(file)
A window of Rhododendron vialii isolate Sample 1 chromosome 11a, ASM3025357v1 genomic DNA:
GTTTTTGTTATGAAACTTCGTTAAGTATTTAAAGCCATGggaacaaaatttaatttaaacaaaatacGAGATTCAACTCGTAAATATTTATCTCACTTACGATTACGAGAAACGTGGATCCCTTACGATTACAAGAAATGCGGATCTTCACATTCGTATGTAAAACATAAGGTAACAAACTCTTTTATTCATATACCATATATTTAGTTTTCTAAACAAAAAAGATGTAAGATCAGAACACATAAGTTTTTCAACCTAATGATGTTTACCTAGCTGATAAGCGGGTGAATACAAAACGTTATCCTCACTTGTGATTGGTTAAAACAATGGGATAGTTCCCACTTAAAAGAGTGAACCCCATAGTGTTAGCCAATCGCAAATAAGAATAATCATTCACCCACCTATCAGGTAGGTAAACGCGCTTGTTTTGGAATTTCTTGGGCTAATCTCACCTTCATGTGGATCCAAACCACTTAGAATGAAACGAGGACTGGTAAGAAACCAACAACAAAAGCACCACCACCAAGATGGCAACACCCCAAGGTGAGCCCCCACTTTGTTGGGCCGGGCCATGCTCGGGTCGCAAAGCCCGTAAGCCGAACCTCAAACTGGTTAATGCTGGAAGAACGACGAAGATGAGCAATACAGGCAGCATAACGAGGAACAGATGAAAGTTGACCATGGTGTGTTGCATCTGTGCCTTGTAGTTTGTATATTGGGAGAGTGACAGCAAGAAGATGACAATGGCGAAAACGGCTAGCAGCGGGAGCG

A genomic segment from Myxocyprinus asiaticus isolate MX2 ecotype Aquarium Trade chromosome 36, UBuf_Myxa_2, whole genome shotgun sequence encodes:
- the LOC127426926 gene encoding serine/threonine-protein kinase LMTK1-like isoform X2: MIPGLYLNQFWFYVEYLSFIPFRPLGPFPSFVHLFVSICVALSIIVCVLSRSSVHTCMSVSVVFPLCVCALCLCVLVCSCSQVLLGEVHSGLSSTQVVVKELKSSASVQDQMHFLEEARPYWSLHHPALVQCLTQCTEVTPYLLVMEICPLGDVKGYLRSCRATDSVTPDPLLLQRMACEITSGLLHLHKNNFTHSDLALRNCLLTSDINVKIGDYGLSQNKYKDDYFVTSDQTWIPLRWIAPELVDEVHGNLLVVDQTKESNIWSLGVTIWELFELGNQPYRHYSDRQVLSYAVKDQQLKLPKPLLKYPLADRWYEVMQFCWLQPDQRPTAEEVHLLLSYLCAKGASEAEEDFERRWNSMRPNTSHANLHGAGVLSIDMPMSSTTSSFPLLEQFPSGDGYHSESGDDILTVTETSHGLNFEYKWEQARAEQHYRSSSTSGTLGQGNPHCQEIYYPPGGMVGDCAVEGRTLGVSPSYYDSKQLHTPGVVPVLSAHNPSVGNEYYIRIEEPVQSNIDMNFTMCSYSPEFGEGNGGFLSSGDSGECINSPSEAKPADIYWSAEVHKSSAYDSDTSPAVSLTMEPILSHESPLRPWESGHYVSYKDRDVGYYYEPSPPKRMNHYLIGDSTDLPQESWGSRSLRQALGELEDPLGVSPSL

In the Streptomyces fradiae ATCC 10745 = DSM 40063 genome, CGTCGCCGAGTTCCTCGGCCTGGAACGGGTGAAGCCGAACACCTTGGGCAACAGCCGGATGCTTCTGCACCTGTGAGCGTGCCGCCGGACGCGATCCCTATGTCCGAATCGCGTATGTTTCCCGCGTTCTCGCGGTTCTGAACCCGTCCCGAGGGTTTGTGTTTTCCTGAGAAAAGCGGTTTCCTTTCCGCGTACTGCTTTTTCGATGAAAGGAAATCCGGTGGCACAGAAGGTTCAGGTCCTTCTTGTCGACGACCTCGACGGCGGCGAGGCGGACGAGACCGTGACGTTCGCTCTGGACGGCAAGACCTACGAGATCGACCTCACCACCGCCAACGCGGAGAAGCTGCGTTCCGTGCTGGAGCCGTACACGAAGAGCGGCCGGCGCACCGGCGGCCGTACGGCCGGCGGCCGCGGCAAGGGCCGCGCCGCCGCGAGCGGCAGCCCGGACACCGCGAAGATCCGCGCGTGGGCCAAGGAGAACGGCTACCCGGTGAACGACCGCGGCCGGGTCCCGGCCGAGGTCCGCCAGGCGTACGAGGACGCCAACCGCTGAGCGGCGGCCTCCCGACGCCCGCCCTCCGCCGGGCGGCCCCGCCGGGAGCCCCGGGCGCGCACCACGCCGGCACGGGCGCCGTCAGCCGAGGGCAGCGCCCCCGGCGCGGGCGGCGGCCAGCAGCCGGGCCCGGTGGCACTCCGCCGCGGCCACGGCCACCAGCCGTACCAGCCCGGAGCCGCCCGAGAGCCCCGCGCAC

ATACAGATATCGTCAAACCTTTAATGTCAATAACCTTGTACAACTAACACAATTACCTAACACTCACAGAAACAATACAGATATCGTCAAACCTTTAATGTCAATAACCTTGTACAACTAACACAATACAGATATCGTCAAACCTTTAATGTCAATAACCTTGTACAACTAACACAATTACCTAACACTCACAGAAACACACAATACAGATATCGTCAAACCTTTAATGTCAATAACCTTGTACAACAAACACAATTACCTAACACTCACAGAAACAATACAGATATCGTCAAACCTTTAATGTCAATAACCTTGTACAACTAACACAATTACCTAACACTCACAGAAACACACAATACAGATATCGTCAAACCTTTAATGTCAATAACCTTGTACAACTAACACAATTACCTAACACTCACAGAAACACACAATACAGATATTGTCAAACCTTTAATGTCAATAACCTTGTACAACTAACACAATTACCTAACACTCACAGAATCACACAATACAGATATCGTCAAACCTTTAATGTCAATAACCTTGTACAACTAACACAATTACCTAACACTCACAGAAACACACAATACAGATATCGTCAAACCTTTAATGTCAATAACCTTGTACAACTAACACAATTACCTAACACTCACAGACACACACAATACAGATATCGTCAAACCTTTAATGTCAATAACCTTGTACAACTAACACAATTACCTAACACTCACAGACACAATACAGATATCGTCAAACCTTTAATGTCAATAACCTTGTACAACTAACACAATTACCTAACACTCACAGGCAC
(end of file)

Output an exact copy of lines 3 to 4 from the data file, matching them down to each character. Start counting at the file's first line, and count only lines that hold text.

A genomic segment from Myxocyprinus asiaticus isolate MX2 ecotype Aquarium Trade chromosome 36, UBuf_Myxa_2, whole genome shotgun sequence encodes:
- the LOC127426926 gene encoding serine/threonine-protein kinase LMTK1-like isoform X2: MIPGLYLNQFWFYVEYLSFIPFRPLGPFPSFVHLFVSICVALSIIVCVLSRSSVHTCMSVSVVFPLCVCALCLCVLVCSCSQVLLGEVHSGLSSTQVVVKELKSSASVQDQMHFLEEARPYWSLHHPALVQCLTQCTEVTPYLLVMEICPLGDVKGYLRSCRATDSVTPDPLLLQRMACEITSGLLHLHKNNFTHSDLALRNCLLTSDINVKIGDYGLSQNKYKDDYFVTSDQTWIPLRWIAPELVDEVHGNLLVVDQTKESNIWSLGVTIWELFELGNQPYRHYSDRQVLSYAVKDQQLKLPKPLLKYPLADRWYEVMQFCWLQPDQRPTAEEVHLLLSYLCAKGASEAEEDFERRWNSMRPNTSHANLHGAGVLSIDMPMSSTTSSFPLLEQFPSGDGYHSESGDDILTVTETSHGLNFEYKWEQARAEQHYRSSSTSGTLGQGNPHCQEIYYPPGGMVGDCAVEGRTLGVSPSYYDSKQLHTPGVVPVLSAHNPSVGNEYYIRIEEPVQSNIDMNFTMCSYSPEFGEGNGGFLSSGDSGECINSPSEAKPADIYWSAEVHKSSAYDSDTSPAVSLTMEPILSHESPLRPWESGHYVSYKDRDVGYYYEPSPPKRMNHYLIGDSTDLPQESWGSRSLRQALGELEDPLGVSPSL